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adventure againe aged armes backe beare beast beauty behold bitter blood body breath brought CANTO comely cruell cursed dead deadly deare death deepe doth downe dread earth face Faery faire fall false fayre feare fell fierce fight follow force fortune fowle gentle gold golden goodly grace griefe ground Guyon hand hart hath head heard heare heaven himselfe huge king knight Lady land late leave light living Lord meet mind nature never nought paine Palmer passe picture powre pray Prince Queene quoth rage rest seemd seeme selfe shield side sight soone sore sorrow Spenser steed steele stroke sweet tell thee thereof thing thou thought tree Truth turned unto vaine wearie whiles wight wood wound
Page 169 - I chose the historye of King Arthure, as most fitte for the excellency of his person, being made famous by many mens former workes, and also furthest from the daunger of envy, and suspition of present time.
Page 23 - Soone as the royall virgin he did spy, With gaping mouth at her ran greedily, To have attonce devourd her tender corse ; But to the pray when as he drew more ny, His bloody rage aswaged with remorse, And, with the sight amazd, forgat his furious forse. In stead thereof he kist her wearie feet, And lickt her lilly hands with fawning tong, As he her wronged innocence did weet.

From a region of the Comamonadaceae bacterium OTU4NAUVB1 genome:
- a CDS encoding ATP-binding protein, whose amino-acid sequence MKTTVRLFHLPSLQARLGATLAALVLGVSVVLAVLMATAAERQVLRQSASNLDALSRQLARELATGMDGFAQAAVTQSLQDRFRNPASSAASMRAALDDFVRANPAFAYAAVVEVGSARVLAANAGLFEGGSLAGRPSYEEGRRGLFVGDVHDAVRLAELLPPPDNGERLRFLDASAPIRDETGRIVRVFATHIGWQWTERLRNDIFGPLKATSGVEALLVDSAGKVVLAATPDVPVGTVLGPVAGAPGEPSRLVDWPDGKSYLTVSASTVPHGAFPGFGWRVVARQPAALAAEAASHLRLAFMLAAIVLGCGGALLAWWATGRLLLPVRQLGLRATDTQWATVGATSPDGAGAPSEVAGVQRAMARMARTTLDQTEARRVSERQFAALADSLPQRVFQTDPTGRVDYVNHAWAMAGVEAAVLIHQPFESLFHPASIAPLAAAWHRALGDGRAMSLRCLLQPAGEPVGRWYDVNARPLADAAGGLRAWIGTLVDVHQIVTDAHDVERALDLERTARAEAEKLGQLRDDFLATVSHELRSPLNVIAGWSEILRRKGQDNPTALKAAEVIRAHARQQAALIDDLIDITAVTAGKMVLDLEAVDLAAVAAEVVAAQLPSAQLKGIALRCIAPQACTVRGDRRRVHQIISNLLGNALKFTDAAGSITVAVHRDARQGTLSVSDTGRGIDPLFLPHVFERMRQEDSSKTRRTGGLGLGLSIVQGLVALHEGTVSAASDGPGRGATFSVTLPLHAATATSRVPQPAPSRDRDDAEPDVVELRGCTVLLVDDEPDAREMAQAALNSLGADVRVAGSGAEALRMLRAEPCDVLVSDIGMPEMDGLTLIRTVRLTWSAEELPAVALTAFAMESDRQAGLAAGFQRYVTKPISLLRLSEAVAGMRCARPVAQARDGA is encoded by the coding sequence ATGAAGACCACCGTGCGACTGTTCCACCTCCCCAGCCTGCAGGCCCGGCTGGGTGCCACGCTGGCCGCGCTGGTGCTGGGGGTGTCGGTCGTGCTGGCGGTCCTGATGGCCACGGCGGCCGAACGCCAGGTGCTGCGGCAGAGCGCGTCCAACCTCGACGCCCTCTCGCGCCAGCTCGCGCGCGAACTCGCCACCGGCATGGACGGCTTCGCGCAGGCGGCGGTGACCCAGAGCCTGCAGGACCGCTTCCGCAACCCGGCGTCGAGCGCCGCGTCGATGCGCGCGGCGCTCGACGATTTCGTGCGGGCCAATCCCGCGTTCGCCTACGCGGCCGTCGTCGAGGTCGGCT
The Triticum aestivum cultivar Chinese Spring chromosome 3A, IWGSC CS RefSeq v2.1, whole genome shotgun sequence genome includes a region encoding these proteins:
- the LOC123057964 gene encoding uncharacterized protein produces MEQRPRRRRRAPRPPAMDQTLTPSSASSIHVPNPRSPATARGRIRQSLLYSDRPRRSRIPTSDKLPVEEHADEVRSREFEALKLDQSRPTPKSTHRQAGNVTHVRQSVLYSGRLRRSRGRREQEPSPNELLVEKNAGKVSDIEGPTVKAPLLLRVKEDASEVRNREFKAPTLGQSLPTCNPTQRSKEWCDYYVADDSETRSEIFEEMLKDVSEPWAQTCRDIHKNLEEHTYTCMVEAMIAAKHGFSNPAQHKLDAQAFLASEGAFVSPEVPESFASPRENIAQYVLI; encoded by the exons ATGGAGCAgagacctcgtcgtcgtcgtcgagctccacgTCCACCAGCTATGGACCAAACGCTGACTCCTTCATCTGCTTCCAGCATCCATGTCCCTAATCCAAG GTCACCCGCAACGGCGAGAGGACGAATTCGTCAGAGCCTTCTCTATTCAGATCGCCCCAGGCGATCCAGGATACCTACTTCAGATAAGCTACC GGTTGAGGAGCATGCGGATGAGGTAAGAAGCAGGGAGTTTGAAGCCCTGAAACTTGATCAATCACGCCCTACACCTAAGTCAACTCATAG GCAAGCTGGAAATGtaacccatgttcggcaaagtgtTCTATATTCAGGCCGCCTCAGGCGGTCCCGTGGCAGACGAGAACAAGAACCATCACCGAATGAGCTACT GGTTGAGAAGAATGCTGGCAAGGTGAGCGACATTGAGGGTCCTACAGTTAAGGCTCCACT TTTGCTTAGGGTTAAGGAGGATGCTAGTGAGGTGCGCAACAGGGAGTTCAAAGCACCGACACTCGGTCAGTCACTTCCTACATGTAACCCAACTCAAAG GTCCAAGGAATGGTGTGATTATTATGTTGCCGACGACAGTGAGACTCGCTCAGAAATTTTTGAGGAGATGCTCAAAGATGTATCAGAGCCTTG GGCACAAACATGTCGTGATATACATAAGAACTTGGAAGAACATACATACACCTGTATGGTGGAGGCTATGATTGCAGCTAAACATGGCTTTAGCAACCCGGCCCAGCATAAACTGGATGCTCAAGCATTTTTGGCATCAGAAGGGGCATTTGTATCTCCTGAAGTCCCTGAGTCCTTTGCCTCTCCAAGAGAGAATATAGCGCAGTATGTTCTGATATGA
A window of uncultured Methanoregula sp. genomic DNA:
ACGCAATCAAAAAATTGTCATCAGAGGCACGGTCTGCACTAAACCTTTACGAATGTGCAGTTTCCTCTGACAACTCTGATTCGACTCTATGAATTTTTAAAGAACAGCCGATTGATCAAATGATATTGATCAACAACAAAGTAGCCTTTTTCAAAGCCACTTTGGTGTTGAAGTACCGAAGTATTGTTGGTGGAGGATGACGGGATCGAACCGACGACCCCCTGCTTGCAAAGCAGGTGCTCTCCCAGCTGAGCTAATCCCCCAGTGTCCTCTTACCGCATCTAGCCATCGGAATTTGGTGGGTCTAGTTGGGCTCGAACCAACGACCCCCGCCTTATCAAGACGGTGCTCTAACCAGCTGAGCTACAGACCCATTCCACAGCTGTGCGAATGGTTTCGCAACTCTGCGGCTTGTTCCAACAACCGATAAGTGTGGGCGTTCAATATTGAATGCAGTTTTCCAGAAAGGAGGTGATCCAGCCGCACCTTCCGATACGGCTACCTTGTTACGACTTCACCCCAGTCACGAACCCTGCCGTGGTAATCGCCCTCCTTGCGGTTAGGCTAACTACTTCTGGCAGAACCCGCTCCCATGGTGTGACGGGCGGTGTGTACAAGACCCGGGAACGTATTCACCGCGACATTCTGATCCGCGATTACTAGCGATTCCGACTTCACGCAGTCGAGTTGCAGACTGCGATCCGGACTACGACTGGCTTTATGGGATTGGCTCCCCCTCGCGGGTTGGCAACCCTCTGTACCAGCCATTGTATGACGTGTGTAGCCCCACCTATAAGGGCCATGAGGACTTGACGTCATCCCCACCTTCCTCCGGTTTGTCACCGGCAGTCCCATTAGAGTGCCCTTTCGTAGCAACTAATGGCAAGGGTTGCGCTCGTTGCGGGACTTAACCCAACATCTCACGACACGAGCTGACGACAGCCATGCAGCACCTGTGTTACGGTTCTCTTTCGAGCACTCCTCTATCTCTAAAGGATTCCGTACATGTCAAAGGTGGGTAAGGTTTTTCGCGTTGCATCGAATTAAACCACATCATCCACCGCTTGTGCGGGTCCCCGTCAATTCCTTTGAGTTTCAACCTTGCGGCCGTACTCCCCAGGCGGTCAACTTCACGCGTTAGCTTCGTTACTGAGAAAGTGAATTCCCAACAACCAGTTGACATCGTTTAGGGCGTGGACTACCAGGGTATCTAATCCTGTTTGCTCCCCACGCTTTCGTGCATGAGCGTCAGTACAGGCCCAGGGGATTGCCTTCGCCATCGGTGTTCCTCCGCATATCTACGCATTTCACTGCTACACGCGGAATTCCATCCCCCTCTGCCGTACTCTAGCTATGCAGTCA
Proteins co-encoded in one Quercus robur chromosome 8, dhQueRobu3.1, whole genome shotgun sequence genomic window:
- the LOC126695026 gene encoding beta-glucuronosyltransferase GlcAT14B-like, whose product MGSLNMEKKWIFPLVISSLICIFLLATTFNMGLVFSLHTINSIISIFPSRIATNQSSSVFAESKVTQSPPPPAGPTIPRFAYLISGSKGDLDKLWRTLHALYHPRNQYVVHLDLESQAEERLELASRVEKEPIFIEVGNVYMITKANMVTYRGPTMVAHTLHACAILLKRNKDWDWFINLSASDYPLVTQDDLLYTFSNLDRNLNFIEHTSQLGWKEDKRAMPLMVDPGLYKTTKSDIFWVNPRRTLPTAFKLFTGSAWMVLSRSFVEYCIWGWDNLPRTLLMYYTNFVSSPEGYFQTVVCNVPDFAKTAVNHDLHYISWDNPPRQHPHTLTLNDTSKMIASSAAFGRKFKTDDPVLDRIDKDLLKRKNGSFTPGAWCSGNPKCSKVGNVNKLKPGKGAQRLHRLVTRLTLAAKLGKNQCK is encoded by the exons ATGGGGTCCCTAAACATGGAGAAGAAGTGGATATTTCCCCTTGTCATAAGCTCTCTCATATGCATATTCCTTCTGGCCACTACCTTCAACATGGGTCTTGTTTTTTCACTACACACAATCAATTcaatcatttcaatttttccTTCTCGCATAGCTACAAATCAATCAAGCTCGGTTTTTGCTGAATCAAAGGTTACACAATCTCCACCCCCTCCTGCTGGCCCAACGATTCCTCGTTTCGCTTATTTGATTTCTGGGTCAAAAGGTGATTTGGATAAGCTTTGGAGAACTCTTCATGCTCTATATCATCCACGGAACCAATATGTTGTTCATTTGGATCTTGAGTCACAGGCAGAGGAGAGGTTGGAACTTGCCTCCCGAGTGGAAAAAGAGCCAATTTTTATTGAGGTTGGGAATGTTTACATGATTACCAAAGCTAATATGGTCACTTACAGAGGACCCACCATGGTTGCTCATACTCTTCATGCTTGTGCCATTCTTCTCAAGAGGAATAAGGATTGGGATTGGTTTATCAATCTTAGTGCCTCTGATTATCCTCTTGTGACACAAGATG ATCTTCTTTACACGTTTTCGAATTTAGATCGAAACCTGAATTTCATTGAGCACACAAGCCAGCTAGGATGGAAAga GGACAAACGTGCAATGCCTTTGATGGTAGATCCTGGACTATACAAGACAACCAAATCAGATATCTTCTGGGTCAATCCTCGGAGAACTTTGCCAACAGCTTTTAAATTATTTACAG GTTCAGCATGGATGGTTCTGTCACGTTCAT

Page 11 - He, making speedy way through spersed ayre, And through the world of waters wide and deepe, To Morpheus house doth hastily repaire. Amid the bowels of the earth full steepe, And low, where dawning day doth never peepe, His dwelling is ; there Tethys his wet bed Doth ever wash, and Cynthia still doth steepe In silver deaw his ever-drouping hed, Whiles sad Night over him her mantle black doth spred.
Page 1 - Crosse he bore, The deare remembrance of his dying Lord, For whose sweete sake that glorious badge he wore, And dead, as living, ever him ador'd : Upon his shield the like was also scor'd, For soveraine hope which in his helpe he had.
Page 24 - Still, when she slept, he kept both watch and ward ; And, when she wakt, he wayted diligent, With humble service to her will prepard : From her fayre eyes he tooke commandement, And ever by her lookes conceived her intent.
Page 44 - His haughtie helmet, horrid all with gold. Both glorious brightnesse and great terrour bredd: For all the crest a dragon did enfold With greedie pawes, and over all did spredd His golden winges ; his dreadfull hideous hedd Close couched on the bever, seemd to throw •** From flaming mouth bright sparckles fiery redd.
Page 123 - O! th' exceeding grace Of highest God, that loves his creatures so, And all His works with mercy doth embrace, That blessed angels He sends to and fro To serve to wicked man, to serve his wicked foe!
Page 171 - For the Methode of a Poet historical is not such, as of an Historiographer. For an Historiographer discourseth of affayres orderly as they were donne, accounting as well the times as the actions, but a Poet thrusteth into the middest, even where it most concerneth him, and there recoursing to the thinges forepaste, and divining of thinges to come, maketh a pleasing Analysis of all.
Page 90 - Now, strike your sailes, yee jolly Mariners, For we be come unto a quiet rode, Where we must land some of our passengers, And light this weary vessell of her lode : Here she a while may make her safe abode, Till she repaired have her tackles spent...